MONTPELIER ó The Department of Veterans Affairs Hospital in White River Junction sees about 98 percent of patients within 30 days of their making appointments, better than the national average of 96 percent, according to statistics released Monday.
That still left 532 patients from Vermont and parts of New Hampshire waiting more than a month for an appointment.
The medical center director of the hospital, Deborah Amdur, said Monday she was pleased that 98 percent of patients at her facility are given appointments in a timely manner. But she said there are staff shortages that can cause delays, especially for some medical specialties, and they are recruiting additional staff and extending hours as part of an effort to serve more veterans.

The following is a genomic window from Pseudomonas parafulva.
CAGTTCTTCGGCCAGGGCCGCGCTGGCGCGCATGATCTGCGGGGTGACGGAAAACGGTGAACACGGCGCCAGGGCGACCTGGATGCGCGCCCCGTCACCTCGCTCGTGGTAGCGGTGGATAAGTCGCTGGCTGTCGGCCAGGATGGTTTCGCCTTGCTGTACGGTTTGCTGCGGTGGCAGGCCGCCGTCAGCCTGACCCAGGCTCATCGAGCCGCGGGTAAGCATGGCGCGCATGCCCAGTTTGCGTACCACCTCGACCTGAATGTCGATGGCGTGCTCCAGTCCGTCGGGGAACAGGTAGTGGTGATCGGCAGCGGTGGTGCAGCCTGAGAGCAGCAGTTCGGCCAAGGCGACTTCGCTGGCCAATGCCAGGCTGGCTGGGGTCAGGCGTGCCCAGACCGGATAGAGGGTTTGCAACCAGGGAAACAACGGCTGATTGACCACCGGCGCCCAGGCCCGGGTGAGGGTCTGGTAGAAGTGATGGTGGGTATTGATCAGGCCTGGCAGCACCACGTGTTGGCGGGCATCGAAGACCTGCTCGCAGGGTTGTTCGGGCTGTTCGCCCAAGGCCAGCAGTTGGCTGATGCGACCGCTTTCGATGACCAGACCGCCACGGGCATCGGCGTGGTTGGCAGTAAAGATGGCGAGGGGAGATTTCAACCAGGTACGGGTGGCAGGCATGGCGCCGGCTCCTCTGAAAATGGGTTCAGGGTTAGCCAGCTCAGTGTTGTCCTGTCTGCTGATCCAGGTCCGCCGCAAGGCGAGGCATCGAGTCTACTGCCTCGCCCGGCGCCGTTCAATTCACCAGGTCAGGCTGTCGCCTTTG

And, when needed, the hospital will authorize care for veterans from community providers, she said.
ďWe use it when we donít offer the care in close enough proximity to the veterans,Ē she said.
The information about the Vermont hospital was released Monday by the federal Department of Veterans Affairs after a nationwide audit of its health system. The data are a snapshot of conditions on May 15.
The audit is the first nationwide look at the VA network in the uproar that began with reports two months ago of patients dying while awaiting appointments and of cover-ups at the VA center in Phoenix. A preliminary review last month found that long patient waits and falsified records were occurring throughout the VA medical network, the nationís largest health care provider, serving nearly 9 million veterans.
The audit examined 731 VA hospitals and large outpatient clinics. It found long wait times across the country for patients seeking initial appointments with primary care doctors and specialists.
The White River hospital, which auditors visited May 13, was not flagged for further review by the VA.
U.S. Sen. Bernard Sanders, I-Vt., the chairman of the Senate Veterans Affairs Committee, said it was ďa good record, better than the VA national average, but not good enough.Ē
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